July 04, 2010 Paris
He started out with a basic eight top-and-bottom combinations and managed to double, maybe even triple them. Admittedly, it was mostly by exchanging a skirt for a pair of pants, or removing a dressy outer layer, but Mabille made his point nevertheless. With a twist, of course. His clothes are scarcely the stuff of an everyday wardrobe, hence his insistence that he was designing for "high-profile events" in the life of the modern professional woman. So a tuxedo jacket could be paired with pants and a pussy-bowed blouse in pink silk crepe, or worn over a simple black cocktail dress. Or a long evening coat might be worn either with a black turtleneck and full lace skirt or a lace bustier and black cigarette pants.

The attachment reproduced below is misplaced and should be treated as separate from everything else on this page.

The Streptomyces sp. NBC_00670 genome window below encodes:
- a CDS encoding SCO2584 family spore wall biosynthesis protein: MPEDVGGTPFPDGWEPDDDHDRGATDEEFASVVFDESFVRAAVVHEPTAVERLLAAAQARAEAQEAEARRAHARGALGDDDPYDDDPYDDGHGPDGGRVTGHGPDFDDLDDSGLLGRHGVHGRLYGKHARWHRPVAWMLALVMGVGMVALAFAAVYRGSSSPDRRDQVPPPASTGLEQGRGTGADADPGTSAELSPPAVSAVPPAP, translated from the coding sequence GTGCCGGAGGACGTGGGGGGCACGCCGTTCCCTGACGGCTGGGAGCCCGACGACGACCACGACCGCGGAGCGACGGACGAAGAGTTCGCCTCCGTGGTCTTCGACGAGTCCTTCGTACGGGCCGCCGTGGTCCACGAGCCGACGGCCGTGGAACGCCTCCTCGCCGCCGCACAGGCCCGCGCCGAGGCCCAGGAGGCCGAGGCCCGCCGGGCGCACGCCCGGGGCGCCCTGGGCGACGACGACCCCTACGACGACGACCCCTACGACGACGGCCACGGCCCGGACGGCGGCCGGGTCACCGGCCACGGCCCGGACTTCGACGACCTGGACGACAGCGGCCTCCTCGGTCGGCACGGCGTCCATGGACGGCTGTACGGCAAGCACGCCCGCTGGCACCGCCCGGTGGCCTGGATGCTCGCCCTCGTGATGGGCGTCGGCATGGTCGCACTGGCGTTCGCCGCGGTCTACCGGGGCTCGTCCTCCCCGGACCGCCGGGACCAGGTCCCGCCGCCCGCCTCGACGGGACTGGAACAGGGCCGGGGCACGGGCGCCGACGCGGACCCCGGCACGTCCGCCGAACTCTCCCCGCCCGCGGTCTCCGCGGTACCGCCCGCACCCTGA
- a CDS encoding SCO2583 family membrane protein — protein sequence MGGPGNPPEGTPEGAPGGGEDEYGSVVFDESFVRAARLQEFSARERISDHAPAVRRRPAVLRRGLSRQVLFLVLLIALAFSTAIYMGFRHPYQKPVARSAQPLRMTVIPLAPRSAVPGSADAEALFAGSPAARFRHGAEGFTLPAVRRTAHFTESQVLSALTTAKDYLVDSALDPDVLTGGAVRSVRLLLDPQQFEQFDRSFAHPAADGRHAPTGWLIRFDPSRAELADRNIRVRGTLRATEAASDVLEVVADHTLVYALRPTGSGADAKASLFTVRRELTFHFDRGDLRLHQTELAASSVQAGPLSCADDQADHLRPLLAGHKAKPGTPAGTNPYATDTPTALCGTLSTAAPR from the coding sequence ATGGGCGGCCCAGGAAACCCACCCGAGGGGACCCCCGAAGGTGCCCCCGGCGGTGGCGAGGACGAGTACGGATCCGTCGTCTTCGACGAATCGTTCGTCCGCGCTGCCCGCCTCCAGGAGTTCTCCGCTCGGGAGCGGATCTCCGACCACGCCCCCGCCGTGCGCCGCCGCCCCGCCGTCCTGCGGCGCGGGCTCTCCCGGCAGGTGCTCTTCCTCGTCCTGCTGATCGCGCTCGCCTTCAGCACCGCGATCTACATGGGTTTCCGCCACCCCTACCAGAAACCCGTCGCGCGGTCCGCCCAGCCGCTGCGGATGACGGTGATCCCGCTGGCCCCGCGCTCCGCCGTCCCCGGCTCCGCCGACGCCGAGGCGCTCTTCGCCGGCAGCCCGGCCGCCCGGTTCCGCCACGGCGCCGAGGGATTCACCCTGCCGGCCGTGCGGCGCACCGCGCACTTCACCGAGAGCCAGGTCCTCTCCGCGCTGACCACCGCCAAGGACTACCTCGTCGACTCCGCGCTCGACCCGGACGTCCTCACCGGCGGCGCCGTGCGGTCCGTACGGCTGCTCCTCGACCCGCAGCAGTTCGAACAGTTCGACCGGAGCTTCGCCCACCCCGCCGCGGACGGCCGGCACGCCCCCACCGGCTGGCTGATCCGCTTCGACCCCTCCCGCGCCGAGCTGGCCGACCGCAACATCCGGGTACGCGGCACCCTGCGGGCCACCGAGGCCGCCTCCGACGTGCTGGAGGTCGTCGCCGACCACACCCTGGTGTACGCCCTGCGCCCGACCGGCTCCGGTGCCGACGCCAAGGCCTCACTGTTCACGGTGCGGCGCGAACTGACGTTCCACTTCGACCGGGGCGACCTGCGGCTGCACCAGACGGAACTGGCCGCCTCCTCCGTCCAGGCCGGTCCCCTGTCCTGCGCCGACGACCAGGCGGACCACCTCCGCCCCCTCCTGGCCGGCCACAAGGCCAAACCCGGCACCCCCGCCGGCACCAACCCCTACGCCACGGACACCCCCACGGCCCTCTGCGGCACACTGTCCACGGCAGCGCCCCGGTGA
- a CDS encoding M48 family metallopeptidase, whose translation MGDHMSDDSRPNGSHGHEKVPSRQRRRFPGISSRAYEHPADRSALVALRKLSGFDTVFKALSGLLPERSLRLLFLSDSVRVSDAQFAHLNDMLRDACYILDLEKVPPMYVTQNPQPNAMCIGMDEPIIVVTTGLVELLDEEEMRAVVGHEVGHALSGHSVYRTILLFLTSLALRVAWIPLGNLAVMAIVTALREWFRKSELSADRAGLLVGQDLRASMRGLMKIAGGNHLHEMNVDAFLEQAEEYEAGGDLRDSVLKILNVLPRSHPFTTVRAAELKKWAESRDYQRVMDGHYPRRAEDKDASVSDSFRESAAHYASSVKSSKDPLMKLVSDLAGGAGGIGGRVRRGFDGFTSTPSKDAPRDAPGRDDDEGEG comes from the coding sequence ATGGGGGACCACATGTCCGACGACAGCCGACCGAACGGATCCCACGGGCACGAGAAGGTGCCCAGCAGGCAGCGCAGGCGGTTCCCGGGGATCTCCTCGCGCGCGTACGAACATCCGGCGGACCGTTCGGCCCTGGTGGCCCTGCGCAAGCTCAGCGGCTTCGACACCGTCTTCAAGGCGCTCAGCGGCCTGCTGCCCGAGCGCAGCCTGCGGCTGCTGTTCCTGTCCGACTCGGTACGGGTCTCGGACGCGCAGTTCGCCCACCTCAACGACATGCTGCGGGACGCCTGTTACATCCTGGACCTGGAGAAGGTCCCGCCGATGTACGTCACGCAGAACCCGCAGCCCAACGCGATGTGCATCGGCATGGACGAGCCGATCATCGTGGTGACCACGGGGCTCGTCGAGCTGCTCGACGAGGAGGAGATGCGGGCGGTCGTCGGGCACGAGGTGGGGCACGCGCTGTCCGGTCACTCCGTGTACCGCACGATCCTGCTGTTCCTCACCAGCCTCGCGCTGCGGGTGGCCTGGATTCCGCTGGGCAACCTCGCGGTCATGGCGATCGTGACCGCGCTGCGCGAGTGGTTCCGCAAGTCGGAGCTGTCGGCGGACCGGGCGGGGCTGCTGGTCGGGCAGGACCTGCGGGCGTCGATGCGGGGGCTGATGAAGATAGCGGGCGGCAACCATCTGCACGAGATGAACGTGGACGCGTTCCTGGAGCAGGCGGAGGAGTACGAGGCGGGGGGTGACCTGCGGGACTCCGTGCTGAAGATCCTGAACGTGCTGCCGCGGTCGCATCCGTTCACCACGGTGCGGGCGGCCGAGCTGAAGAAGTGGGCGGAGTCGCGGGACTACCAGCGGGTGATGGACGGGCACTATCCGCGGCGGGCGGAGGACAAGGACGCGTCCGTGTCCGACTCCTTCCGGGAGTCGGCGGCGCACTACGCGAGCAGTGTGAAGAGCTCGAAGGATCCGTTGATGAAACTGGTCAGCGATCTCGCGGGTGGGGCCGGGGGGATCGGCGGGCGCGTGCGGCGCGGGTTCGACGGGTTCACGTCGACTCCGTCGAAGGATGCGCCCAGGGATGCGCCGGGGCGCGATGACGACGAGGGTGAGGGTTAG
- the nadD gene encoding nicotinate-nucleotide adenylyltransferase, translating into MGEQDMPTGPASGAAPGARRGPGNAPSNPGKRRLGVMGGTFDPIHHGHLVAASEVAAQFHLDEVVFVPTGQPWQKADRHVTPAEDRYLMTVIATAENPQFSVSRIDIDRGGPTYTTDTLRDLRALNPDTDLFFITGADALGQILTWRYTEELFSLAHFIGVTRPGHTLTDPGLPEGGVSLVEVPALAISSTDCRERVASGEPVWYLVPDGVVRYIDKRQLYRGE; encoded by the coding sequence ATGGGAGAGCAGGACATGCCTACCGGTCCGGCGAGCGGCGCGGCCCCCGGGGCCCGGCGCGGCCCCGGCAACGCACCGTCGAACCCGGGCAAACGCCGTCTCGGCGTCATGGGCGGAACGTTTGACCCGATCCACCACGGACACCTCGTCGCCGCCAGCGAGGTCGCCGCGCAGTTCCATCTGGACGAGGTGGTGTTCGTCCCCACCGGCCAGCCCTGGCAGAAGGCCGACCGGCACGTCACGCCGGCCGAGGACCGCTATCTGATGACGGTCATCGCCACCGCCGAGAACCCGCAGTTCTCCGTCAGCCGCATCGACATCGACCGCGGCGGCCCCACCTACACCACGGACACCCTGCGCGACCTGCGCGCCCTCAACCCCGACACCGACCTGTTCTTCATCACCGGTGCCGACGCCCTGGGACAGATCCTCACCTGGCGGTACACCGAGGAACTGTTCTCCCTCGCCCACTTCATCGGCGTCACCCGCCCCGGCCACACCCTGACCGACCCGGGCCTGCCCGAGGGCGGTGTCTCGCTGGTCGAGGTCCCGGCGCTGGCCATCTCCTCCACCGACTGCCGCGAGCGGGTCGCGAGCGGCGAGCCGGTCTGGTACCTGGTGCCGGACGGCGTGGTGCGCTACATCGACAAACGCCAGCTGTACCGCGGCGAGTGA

The craftsmanship that Mabille was keen to highlight was most obvious in a black velvet column with a lavishly embroidered and beaded bodice. Random trompe l'oeil petals cascaded down its front. It was the kind of seemingly throwaway gesture that confirms Mabille's sly talent.